The scientific term for avoiding your feelings and difficult thoughts is experiential avoidance. There's a great deal of research that suggests that experiential avoidance is associated with poorer work performance and life satisfaction, as well as a host of mental health concerns like anxiety and depression. 

Based on how our minds work, these thoughts, feelings, and self-evaluations are more representative of where you've been than where you are. It's like we're always using an operating system to understand our reality. But that operating system is outdated and skewing our understanding of the here and now. 

The solution is not to get rid of these thoughts but to develop a different kind of relationship with them. 

Thoughts are just thoughts, and feelings are feelings. They're not the truth about you and your life. It's even possible to welcome and make room for them, like an unexpected guest that's here to stay for a while.

Spending your time trying to get rid of this guest or focusing on how upset you are that they are there won't get them to leave — but it will shape your experience. What if you could focus on what's most important to you instead?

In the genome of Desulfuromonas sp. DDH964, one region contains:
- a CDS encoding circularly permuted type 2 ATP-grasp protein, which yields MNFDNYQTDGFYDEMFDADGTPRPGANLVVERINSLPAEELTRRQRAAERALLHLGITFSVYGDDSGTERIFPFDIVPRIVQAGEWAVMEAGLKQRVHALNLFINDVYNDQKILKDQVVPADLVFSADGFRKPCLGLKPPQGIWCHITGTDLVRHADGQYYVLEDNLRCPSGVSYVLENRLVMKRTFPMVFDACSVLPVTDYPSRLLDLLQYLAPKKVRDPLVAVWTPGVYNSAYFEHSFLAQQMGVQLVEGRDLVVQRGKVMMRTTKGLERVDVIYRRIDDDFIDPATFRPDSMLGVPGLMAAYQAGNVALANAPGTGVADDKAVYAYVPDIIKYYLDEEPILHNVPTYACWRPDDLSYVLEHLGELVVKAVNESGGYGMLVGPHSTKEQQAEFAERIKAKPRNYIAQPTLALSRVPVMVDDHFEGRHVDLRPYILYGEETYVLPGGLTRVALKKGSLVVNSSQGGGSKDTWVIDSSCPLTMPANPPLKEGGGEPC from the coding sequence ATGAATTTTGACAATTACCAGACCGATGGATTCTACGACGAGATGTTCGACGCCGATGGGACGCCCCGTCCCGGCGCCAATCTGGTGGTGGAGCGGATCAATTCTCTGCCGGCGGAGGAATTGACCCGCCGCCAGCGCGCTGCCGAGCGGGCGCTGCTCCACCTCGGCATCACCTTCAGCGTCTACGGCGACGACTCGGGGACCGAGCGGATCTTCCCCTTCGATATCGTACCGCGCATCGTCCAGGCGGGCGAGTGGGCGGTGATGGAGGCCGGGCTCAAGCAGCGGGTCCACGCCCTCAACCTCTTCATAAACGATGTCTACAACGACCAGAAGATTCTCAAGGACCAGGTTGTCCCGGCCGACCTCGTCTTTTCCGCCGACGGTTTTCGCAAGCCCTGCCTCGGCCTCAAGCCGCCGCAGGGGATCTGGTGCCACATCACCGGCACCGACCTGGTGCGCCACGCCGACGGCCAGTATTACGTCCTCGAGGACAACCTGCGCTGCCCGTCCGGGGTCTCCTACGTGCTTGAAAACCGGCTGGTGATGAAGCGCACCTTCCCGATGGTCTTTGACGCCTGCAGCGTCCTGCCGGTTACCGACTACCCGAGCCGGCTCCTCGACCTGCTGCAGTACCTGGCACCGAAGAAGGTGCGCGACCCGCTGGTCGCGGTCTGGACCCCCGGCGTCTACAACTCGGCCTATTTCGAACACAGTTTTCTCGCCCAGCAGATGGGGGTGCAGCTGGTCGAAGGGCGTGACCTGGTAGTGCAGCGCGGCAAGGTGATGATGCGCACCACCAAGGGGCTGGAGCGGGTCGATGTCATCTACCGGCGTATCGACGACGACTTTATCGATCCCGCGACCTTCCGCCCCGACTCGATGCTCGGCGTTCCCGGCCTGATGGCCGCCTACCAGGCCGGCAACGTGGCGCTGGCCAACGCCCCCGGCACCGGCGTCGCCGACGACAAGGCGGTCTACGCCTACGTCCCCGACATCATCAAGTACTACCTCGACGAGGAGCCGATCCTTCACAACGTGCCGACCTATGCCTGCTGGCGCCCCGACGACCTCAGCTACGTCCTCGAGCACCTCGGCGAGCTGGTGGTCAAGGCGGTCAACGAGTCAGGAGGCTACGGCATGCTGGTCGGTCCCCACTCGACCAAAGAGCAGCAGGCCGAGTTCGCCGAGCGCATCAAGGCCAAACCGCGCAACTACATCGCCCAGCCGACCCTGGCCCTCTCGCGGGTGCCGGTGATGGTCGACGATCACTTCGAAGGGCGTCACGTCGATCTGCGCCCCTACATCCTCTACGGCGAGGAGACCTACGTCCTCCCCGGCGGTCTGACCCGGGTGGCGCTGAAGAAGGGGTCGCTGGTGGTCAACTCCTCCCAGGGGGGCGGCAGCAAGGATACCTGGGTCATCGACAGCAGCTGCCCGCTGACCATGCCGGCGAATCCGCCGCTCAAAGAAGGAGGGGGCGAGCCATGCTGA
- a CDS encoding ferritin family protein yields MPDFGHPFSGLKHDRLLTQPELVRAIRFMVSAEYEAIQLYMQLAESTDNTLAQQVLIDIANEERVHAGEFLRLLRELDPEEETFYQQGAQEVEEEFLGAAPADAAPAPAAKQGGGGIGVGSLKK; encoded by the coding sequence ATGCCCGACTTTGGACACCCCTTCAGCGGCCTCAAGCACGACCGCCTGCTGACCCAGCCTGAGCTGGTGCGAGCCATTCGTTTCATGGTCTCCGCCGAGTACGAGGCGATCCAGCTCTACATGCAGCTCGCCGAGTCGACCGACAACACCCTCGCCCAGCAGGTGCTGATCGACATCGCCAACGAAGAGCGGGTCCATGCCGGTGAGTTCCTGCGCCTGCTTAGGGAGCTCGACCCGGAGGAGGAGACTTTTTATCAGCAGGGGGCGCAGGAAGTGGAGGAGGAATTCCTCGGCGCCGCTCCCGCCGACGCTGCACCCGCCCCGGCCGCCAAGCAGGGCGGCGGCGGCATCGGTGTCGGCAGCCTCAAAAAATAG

The goal here is to develop psychological flexibility. This is, of course, much easier said than done. But, it's possible to develop the skills that help us get better at pursuing what matters to us.


How to develop psychological flexibility

Self-awareness is at the heart of developing psychological flexibility. Half of the battle is understanding current habits. Once you become aware of how you respond to various stimuli, you can start to change your behavior. 

The Psychological Flexibility Model

According to the Association for Contextual Behavioral Science, there are six core processes to developing psychological flexibility. They are presented in a hexagonal diagnostic tool called a hexaflex: